With Vladimir Putin preparing to rule as a true autocrat, and with the well-known attempts to create a Republican autocracy in the U.S., I think this is a good time to talk about the real price of autocracy.
It’s not what you think.
What you’re probably thinking about is the unfairness of it all, or the police state trappings of any autocracy, whether ideological, religious, or merely personal in character. Maybe you’re thinking of great books like Orwell’s 1984.
The real cost is a loss of flexibility. It’s the ability to change, to adapt to new circumstances, which allows a democratic, capitalist, and socially messy system to thrive, while slowly trampling autocracies of all sorts underfoot.
In many ways, history shows that autocracy may be more natural to
people than democracy. Until the industrial revolution began
accelerating the pace of change, late in the 18th century, autocracies,
usually in the form of monarchy, were the natural order of things.
At the time of the Bible, in fact, it seemed no other system could
be conceived of, and so we talk of a "Kingdom" of God, and a Catholic
Church run as an absolute monarchy, even though that monarch is elected
by a College of Cardinals.
Yet even after the 18th century we created new forms of autocracy.
Fascism. Nazism. Communism. Each favored a "dictatorship" of one form
or another — of the rich, of the party, of the proletariat. Each
The failure is seen best in that of Communism. In both Russia and
China it developed into a self-perpetuating clique that refused to
listen, on ideological grounds, to any competing ideas. The Russian
version collapsed with the Berlin Wall, and its return under Putin is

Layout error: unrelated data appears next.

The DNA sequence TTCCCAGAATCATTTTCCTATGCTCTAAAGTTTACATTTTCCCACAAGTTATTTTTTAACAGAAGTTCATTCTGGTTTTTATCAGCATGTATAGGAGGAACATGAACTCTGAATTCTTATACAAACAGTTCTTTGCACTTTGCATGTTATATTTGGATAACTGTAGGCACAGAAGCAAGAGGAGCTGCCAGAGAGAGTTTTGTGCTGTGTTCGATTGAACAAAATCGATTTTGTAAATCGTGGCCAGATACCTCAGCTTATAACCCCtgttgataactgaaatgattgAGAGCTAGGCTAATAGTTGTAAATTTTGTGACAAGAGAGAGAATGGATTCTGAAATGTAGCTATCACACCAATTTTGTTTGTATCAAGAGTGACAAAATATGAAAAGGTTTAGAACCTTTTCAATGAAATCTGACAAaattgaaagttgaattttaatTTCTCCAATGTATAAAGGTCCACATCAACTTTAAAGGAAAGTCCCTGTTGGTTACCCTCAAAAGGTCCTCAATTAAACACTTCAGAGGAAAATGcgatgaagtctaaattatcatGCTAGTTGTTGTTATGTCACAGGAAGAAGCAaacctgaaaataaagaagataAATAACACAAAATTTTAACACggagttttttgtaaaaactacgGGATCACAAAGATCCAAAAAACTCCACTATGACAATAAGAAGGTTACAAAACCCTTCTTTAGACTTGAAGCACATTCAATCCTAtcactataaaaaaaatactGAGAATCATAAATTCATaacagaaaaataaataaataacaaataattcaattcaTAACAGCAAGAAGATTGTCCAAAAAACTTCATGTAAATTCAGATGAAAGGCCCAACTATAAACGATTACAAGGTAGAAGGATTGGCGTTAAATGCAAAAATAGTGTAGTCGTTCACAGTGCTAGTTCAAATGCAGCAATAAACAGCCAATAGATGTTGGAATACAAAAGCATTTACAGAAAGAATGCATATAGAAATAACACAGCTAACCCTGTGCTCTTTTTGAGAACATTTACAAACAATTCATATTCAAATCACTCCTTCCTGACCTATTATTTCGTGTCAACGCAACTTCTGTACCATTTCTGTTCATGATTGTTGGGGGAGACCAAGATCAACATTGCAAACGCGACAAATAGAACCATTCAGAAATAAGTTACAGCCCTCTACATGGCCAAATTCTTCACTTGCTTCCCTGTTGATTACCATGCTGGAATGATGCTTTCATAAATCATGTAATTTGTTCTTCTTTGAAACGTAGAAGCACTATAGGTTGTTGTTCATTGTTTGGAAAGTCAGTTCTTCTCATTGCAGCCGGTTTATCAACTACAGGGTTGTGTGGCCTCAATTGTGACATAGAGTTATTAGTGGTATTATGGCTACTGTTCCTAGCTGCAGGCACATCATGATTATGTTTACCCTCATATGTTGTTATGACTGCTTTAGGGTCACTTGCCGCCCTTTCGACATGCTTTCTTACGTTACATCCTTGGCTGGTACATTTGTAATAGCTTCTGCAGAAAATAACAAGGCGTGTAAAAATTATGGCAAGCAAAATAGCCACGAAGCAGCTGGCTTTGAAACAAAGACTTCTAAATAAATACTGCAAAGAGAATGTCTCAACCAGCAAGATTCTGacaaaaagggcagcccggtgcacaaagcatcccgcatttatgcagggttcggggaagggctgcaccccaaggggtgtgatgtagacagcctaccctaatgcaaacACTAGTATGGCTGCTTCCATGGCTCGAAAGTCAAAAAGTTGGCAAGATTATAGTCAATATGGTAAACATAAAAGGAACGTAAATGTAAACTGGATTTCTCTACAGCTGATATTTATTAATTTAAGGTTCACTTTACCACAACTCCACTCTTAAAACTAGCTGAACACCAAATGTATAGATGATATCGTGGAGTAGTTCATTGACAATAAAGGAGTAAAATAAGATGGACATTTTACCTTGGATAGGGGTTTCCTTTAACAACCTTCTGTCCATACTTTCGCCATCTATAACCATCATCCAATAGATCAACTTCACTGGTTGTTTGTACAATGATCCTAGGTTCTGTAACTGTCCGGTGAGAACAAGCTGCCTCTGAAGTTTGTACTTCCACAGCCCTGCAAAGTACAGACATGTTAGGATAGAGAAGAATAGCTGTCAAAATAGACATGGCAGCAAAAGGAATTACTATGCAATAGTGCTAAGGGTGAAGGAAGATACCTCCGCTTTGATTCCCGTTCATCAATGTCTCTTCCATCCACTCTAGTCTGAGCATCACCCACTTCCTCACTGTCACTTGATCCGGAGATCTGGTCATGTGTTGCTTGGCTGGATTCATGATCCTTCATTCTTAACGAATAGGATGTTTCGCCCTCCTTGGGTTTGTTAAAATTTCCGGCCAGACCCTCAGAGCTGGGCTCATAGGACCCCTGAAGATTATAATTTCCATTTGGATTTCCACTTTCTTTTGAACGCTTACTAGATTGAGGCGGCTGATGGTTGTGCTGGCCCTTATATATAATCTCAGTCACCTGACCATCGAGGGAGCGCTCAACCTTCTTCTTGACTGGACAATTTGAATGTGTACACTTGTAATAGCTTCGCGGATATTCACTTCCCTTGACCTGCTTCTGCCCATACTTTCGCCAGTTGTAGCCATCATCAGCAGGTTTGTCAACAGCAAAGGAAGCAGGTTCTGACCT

based entirely on oil wealth, making Putin’s government, in effect, no
different than the Saudi autocracy of Arabia. The Chinese version has
collapsed more organically, with capitalist and (locally) democratic
features brought in, with the original leadership of cadres
corrupted and replaced, essentially, by technocrats.
The key to the success of any political system, and any economic
system, is flexibility, and as change accelerates, thanks to
technology, this becomes even-more important. You never know where the
next great idea is coming from, and you have to be open to it, in
theory as well as practice, or you’re going to miss it. This is the
true genius of America, and it is George W. Bush’s self-isolation, his
decision to ignore this imperative, that we have as the final proof.
The most important task of the next American government is to
restore flexibility to our system. This comes in many forms. It comes
in the form of social mobility, in the form of truly free markets, and
in the form of a competitive democratic system that lets everyone in
and which is alive to shifts in consensus.
The Internet Thesis I’ve been yammering on about is really
just a set of values aimed at assuring flexibility in an age of rapid
change and ubiquitous networking. Values like openness, connectivity,
transparency and consensus are not solutions, but guides to be used in
assuring that new solutions are welcomed, rather than rejected.
Our democratic system does guarantee change is possible, but the way
we have evolved it greatly limits the speed with which that change can
occur. Any guide we can use to accelerate that change process, and
adapt to new circumstances, is bound to work better than adherence to
any ideology, or leader, or clique.
Make the government more like the market. Make it more flexible. The
results will come, and if they’re proven to be wrong new ones will
come. It’s a process revolution, and its time is now.